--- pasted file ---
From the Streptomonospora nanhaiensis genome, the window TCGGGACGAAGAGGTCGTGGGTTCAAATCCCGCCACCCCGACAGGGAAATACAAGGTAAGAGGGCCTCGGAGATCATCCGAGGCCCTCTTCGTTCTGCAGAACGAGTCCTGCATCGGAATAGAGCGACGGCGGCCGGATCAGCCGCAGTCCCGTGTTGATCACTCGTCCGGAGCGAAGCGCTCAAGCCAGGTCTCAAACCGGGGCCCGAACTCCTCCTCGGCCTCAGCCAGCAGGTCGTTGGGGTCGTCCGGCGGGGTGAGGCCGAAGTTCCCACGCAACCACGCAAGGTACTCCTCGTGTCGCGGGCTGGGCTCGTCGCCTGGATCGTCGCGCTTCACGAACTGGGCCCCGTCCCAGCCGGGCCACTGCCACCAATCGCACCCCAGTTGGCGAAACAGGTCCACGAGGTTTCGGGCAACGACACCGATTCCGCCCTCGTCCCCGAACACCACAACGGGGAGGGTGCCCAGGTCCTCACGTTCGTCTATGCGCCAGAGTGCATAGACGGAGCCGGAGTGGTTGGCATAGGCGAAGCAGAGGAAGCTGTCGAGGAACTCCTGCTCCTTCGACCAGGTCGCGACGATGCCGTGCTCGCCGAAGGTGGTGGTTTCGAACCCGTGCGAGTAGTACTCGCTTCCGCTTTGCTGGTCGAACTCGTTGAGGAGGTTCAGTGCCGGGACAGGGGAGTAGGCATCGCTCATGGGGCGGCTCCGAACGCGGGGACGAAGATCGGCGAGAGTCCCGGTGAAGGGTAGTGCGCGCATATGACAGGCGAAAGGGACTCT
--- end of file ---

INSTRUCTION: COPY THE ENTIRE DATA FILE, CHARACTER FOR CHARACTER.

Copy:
From the Streptomonospora nanhaiensis genome, the window TCGGGACGAAGAGGTCGTGGGTTCAAATCCCGCCACCCCGACAGGGAAATACAAGGTAAGAGGGCCTCGGAGATCATCCGAGGCCCTCTTCGTTCTGCAGAACGAGTCCTGCATCGGAATAGAGCGACGGCGGCCGGATCAGCCGCAGTCCCGTGTTGATCACTCGTCCGGAGCGAAGCGCTCAAGCCAGGTCTCAAACCGGGGCCCGAACTCCTCCTCGGCCTCAGCCAGCAGGTCGTTGGGGTCGTCCGGCGGGGTGAGGCCGAAGTTCCCACGCAACCACGCAAGGTACTCCTCGTGTCGCGGGCTGGGCTCGTCGCCTGGATCGTCGCGCTTCACGAACTGGGCCCCGTCCCAGCCGGGCCACTGCCACCAATCGCACCCCAGTTGGCGAAACAGGTCCACGAGGTTTCGGGCAACGACACCGATTCCGCCCTCGTCCCCGAACACCACAACGGGGAGGGTGCCCAGGTCCTCACGTTCGTCTATGCGCCAGAGTGCATAGACGGAGCCGGAGTGGTTGGCATAGGCGAAGCAGAGGAAGCTGTCGAGGAACTCCTGCTCCTTCGACCAGGTCGCGACGATGCCGTGCTCGCCGAAGGTGGTGGTTTCGAACCCGTGCGAGTAGTACTCGCTTCCGCTTTGCTGGTCGAACTCGTTGAGGAGGTTCAGTGCCGGGACAGGGGAGTAGGCATCGCTCATGGGGCGGCTCCGAACGCGGGGACGAAGATCGGCGAGAGTCCCGGTGAAGGGTAGTGCGCGCATATGACAGGCGAAAGGGACTCT